Source | Wikimedia Commons
Unfortunately, up through the '73 model year the Mustang got bigger, fatter (by 800 pounds), plusher and slower. The 200 c.i. inline-six was dropped, as were the 428, Boss 302 and Boss 429 engines. New for '71 were the Boss 351, 429 and Ram Air 429 engines, with the Boss 351 weighing in at 330 hp and both 429 engines producing 370 hp. Thanks to tougher insurance underwriting, emissions control and government regulations, muscle cars were on their way out by the early '70s, and sales for all Mustangs were dropping. Buyers weren't wild about the Mustang's size and styling, and complained about the bomb shelter-like visibility in the SportsRoof models, with their near-flat rear roofline.'73 ended up being the last year for the first-generation 'Stang. As Iacocca put it, “The Mustang market never left us, we left it."
Second Generation – the Mustang II
Source | Wikimedia Commons
For the '74 model year, Iacocca insisted on a smaller, more fuel-stingy edition of the Mustang. First drafts were based on the Maverick, but the Mustang II ended up sharing more mechanicals with the Pinto (another Iacocca design). The new Mustang II was well-received, with echoes of the '65 model in its styling and a more manageable size. Unfortunately, it didn't live up to the hype.
Initially, it was available with the wheezy 2.3L four-cylinder from the Pinto or the 2.8L German-made Cologne V6 from the Mercury Capri, both of which were agonizingly slow and short on power. The 302 V8 came along for model year '75, and was presented in the “King Cobra" model (complete with circus-wagon decal graphics) for '78. Even the V8 was choked down to about 120 hp, though.
Worse yet, Mustang II's soon showed plenty of problems with rust, atrocious build quality, steering defects and other issues. First-year sales were strong out of the gate, but dropped with every subsequent year. And of course it had the Pinto's jittery handling, weird proportions, cramped interior, plasticky quality and fuel tank issues. Put it all together and you have a Mustang with the speed and drivability of a lawn tractor.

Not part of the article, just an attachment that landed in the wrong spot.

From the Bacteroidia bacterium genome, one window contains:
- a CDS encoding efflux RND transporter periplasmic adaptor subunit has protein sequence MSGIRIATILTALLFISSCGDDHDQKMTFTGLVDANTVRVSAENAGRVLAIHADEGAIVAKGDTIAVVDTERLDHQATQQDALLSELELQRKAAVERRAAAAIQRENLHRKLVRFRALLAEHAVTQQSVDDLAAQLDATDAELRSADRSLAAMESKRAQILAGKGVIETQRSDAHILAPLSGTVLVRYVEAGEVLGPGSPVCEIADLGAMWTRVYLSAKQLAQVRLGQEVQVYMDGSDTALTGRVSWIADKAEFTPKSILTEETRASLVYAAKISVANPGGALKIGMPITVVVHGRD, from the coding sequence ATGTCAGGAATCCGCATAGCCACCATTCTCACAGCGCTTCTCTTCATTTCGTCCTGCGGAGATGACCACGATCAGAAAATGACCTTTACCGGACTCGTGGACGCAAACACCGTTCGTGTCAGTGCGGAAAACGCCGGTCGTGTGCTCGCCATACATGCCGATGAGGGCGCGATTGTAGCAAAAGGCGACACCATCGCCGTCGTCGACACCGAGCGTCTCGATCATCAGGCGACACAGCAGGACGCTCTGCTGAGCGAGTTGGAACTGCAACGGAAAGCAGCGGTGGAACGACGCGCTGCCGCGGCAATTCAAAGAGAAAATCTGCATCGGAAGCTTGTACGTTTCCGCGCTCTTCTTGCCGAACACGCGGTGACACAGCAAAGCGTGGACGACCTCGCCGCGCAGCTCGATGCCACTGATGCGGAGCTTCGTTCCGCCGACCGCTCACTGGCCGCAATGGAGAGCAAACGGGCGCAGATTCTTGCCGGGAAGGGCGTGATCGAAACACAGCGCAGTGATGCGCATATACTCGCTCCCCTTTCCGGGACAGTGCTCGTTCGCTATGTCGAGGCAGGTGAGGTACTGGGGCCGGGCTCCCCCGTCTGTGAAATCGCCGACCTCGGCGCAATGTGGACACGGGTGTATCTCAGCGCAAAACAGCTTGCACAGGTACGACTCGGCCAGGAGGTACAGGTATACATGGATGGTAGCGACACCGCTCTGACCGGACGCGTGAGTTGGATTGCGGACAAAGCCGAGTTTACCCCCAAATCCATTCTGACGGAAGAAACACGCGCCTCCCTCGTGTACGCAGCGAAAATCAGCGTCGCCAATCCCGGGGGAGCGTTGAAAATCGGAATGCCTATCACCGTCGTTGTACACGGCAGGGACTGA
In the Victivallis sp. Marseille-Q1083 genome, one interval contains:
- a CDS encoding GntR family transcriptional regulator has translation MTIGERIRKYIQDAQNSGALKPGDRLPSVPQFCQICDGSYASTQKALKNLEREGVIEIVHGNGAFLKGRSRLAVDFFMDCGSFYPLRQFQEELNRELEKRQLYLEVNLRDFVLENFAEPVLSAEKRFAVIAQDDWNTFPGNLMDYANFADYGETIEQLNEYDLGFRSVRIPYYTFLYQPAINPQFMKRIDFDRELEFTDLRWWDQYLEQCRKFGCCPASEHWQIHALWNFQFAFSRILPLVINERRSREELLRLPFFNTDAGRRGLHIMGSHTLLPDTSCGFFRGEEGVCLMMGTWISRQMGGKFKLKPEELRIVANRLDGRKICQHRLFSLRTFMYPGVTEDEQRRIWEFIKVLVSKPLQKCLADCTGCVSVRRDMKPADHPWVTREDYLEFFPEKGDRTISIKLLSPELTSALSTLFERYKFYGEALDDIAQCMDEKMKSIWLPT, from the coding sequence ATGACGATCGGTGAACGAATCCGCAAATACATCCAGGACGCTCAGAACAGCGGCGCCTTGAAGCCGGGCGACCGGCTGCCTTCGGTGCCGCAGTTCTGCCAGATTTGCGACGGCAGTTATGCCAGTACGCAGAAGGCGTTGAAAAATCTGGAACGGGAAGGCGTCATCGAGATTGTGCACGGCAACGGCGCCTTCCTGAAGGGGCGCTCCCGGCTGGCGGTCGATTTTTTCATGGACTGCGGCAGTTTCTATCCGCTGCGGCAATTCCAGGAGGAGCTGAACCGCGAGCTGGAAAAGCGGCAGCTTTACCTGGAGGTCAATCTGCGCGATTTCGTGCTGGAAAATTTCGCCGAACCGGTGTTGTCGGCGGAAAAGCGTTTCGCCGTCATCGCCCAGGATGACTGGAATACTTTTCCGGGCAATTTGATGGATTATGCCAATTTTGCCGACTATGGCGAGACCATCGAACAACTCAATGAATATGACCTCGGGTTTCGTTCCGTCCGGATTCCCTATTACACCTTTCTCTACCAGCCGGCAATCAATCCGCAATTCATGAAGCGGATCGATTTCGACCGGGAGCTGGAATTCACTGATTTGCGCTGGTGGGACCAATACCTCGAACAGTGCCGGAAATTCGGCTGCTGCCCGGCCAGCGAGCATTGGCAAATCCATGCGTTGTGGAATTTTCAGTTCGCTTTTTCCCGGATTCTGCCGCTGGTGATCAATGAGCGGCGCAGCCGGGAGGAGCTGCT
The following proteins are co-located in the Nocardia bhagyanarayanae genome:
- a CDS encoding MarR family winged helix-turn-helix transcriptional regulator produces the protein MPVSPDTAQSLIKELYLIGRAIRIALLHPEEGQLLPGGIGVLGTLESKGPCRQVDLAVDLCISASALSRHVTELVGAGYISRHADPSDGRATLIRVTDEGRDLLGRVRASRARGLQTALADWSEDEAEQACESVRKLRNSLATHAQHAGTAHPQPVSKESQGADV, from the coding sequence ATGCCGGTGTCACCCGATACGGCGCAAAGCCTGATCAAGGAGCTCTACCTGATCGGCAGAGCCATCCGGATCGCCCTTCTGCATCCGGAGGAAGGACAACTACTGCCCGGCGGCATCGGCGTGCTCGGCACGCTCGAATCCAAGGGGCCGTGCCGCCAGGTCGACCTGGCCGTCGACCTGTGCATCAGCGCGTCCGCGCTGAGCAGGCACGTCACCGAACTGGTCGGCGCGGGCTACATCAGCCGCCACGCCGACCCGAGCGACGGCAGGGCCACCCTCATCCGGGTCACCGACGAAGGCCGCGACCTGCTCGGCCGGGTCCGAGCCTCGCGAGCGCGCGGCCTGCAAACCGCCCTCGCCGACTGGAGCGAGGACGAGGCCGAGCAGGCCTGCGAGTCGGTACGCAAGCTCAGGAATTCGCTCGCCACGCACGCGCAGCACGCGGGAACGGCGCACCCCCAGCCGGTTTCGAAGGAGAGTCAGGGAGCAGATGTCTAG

Today, the Mustang II is sometimes poached for its front suspension parts (if you can still find one intact), but mainly it's remembered as a relic of the 70s along with disco and Fat Elvis. It may have been a Shetland pony followup to a generation of thoroughbreds, but at least the Mustang II kept the name alive for a few years.
Third Generation – Fox Body Mustangs
Anyone remember the Ford Fairmont/Mercury Zephyr and the 80s-era LTD? That was the basis for the third generation Mustang, commonly called the Fox platform. The look was entirely different, with aero styling that foreshadowed other 80s Ford products, and the new Mustang brought performance back to the table again. Engines included a turbocharged version of the 2.3L 4-cylinder, a 3.3L straight-6, a 3.8L V6 for '83 and a smaller 4.2L V8. Soon, a high-output version of the 302 V8 came along as well as a police package.
The Fox-body was a transitional model, though, and by the mid-80s a new Mustang was in the works. Interestingly, for the first few years the Fox-body 'Stang had a badge-engineered stablemate branded as the Mercury Capri, reviving the name of an odd German-import Mercury that never quite found a niche with the public. Amazingly, Ford considered a variant of the Mazda MX-6, a front-wheel-drive coupe with no V8 option. There was considerable pushback from enthusiasts, and Ford scotched the idea and instead released the car as the Ford Probe in '89.
Fourth Generation – “New Edge"
Source | IFCAR | Wikimedia Commons
While it was still based on an updated iteration of the Fox platform, the '94 Mustang had a complete overhaul of sheetmetal. The new bodywork was aerodynamic and slippery and had a pretty close family resemblance to the Thunderbird and other Ford models. It touched on the '65 Mustang a bit with a louver treatment on the rear quarter panels, and underneath Ford made an effort to enhance the car's handling and cut noise/vibration/harshness factors. By the 90s, Ford was doing a full-on effort to improve quality control and product design, and it showed.